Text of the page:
Feb. 2 (Bloomberg) -- Chanting “shame” and “go away mob,” Ukraine’s anti-government protesters rallied in the capital Kiev, as opposition leaders called for more protests.
While President Viktor Yanukovych said in a website statement he is returning to work tomorrow after an illness, the opposition seeks to repeal next week an amnesty law passed by pro-government lawmakers. Vitali Klitschko, the leader of the opposition UDAR party, asked Ukrainians to picket their regional government buildings tomorrow in a show of force across the east European nation.
Emboldened by the resignation of the prime minister five days ago and determined to oust the president, about 50,000 protesters gathered at the capital’s Maidan, or Independence Square, according to TV5 estimates. The opposition is gathering evidence of human-rights violations, including “torture and abductions” of demonstrators, for international tribunals, Svoboda party leader Oleh Tyahnybok said today.
“The authorities are shaking,” Klitschko, a former world heavyweight boxing champion, told the rally. “We must show the force of citizen protests” so “the crisis will result in elections and end Yanukovych’s regime.”
Attempts to quell tensions in the wake of deadly clashes between protesters and police forces, including Premier Mykola Azarov’s resignation on Jan. 28, have failed to clear the streets. Demonstrators are holding out in a tent camp near the Maidan after Yanukovych snubbed a European Union cooperation pact in November to pursue closer ties with Russia.
The president is “very likely” planning to use force to end the protests, Arseniy Yatsenyuk, head of the opposition Batkivshchyna party said yesterday, while his party colleague, jailed former Prime Minister Yulia Tymoshenko, called on the West to impose sanctions on government officials, according to a transcript of her Corriere della Sera newspaper interview.
Tymoshenko’s picture adorns the stage overlooking the Maidan, where protesters have lived in makeshift accommodations for more than two months even as temperatures fell to minus 20 degrees Celsius (minus 4 degrees Fahrenheit).
Demonstrators put up memorial stands with pictures of the missing and killed while volunteers handed out tea and food. Piles of second-hand winter clothes and blankets are available near the opposition’s headquarters, a seized trade-union building guarded by men carrying steel pipes and sledge hammers.
Police in riot gear stand ready a few streets beyond sand-bag barricades erected by the protesters to make a potential crackdown more difficult.
As Yanukovych took sick leave on Jan. 30 with an “acute respiratory condition,” according to his website, the Defense Ministry ratcheted up the rhetoric by urging him to take “urgent” steps to stabilize the country, saying territorial integrity is under “threat.”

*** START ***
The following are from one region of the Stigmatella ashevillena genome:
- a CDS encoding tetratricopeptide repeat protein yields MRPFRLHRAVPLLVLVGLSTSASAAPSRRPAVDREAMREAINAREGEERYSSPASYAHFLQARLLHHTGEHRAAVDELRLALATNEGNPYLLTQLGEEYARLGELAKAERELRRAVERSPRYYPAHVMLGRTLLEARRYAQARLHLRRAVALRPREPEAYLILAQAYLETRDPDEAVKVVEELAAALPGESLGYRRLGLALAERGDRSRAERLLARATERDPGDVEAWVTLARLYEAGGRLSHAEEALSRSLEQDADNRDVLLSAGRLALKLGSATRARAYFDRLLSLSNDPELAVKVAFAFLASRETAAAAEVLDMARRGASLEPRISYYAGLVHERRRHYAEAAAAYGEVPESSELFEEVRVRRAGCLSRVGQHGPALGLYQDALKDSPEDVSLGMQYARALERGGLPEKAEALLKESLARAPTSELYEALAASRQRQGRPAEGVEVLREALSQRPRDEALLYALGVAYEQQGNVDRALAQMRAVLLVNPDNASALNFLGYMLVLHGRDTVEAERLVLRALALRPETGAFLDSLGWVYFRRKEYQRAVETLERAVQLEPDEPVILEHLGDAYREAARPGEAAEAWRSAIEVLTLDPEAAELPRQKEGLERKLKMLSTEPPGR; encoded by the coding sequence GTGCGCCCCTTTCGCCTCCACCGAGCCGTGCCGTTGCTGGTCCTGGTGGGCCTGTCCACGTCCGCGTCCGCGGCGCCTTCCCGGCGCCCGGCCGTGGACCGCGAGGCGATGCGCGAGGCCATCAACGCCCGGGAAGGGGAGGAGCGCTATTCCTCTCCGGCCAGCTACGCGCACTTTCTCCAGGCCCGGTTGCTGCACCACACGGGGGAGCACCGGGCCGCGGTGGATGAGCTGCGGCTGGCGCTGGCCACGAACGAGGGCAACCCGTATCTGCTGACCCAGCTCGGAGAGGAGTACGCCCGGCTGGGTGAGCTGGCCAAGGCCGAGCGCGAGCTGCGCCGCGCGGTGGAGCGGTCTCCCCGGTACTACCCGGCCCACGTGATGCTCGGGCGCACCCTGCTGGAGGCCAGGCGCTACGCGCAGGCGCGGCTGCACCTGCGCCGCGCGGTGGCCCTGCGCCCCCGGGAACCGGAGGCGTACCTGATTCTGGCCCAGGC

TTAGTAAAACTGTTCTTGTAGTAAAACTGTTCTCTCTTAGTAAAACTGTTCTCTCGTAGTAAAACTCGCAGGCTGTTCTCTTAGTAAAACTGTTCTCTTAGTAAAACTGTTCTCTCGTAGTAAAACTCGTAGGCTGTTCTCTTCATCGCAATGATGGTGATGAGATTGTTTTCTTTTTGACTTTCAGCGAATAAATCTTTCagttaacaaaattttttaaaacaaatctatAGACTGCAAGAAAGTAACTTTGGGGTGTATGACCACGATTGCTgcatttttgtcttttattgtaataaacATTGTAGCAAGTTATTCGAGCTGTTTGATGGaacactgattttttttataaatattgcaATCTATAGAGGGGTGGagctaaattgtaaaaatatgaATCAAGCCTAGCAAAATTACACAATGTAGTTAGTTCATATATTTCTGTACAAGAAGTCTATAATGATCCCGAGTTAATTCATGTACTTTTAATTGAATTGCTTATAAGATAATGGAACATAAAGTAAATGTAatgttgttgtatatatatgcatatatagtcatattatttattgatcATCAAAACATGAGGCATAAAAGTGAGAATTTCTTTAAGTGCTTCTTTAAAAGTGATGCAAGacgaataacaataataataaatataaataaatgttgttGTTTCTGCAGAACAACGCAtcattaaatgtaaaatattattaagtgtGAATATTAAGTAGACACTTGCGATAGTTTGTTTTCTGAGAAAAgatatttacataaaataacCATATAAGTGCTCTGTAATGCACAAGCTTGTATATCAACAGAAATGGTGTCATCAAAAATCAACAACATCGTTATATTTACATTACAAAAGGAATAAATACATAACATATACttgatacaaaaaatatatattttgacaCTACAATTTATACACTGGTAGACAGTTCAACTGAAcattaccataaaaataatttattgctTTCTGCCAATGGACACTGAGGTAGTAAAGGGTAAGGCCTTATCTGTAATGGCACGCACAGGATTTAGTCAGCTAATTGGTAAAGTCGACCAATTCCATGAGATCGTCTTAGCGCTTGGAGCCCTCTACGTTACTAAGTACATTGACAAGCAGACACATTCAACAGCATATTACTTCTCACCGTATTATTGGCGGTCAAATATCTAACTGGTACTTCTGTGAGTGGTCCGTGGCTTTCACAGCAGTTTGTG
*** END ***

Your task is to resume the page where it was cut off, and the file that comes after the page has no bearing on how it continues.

“Yanukovych is feeling well, after necessary treatment the state of his health is satisfactory,” doctor Oleksandr Orda said in the statement announcing the president’s return.
Violence receded after parliament at special session repealed anti-protest laws and Azarov resigned last week. The rapprochement faltered as reports of abductions increased and Yanukovych ignored opposition objections to push through a bill that requires activists to relinquish seized government buildings before their comrades in custody are freed.
Dmitri Bulatov, part of the AutoMaidan group which uses cars to ferry supplies to demonstrators on the square, said that unknown assailants beat “every part” of his body, cut off part of his ear and nailed his hands to a door in a “crucifixion” before throwing him from a car near Kiev.
Klitschko said that Germany has offered to take the activist for medical treatment, according to a statement on his website. Police are investigating and can’t rule out that it was a hoax to stir up emotions, according to a statement.
U.S. Secretary of State John Kerry, who met opposition leaders in Munich yesterday, expressed his support and encouraged them “to remain united and peaceful and to continue discussions,” according to a senior U.S. State Department official who asked not to be named, citing policy.
Leonid Kozhara, Ukraine’s acting chief diplomat after the government resigned, said Yanukovych had met the demands of the protesters and renewed calls for talks. He said protesters didn’t represent the interests of all Ukrainians, citing the 8 million ethnic Russians among the nation’s 45 million people.
“Ukraine is not going to change her strategic course,” Kozhara told the panel. He denounced protesters for attacking the police and throwing Molotov cocktails.
Russian Foreign Minister Sergei Lavrov said yesterday that European governments helped incite street violence by backing the protests. Russia agreed to lend Ukraine $15 billion and to reduce the price for natural gas deliveries after Yanukovych rejected an EU integration pact. After buying $3 billion of Ukrainian bonds in December, further aid may be on hold until a new cabinet is formed, President Vladimir Putin said Jan. 29.
Protest organizers say 26 people are unaccounted for since demonstrations began. The opposition says seven protesters have died -- three from gunshot wounds and one from exposure after being sprayed by a water cannon in freezing temperatures -- and about 1,000 have been injured.
A policeman died from wounds sustained in clashes on Jan. 27 in southern Ukraine, another was killed by gunfire in Kiev while a 30-year-old Interior Ministry captain died of cardiac arrest Jan. 30, the ministry said.
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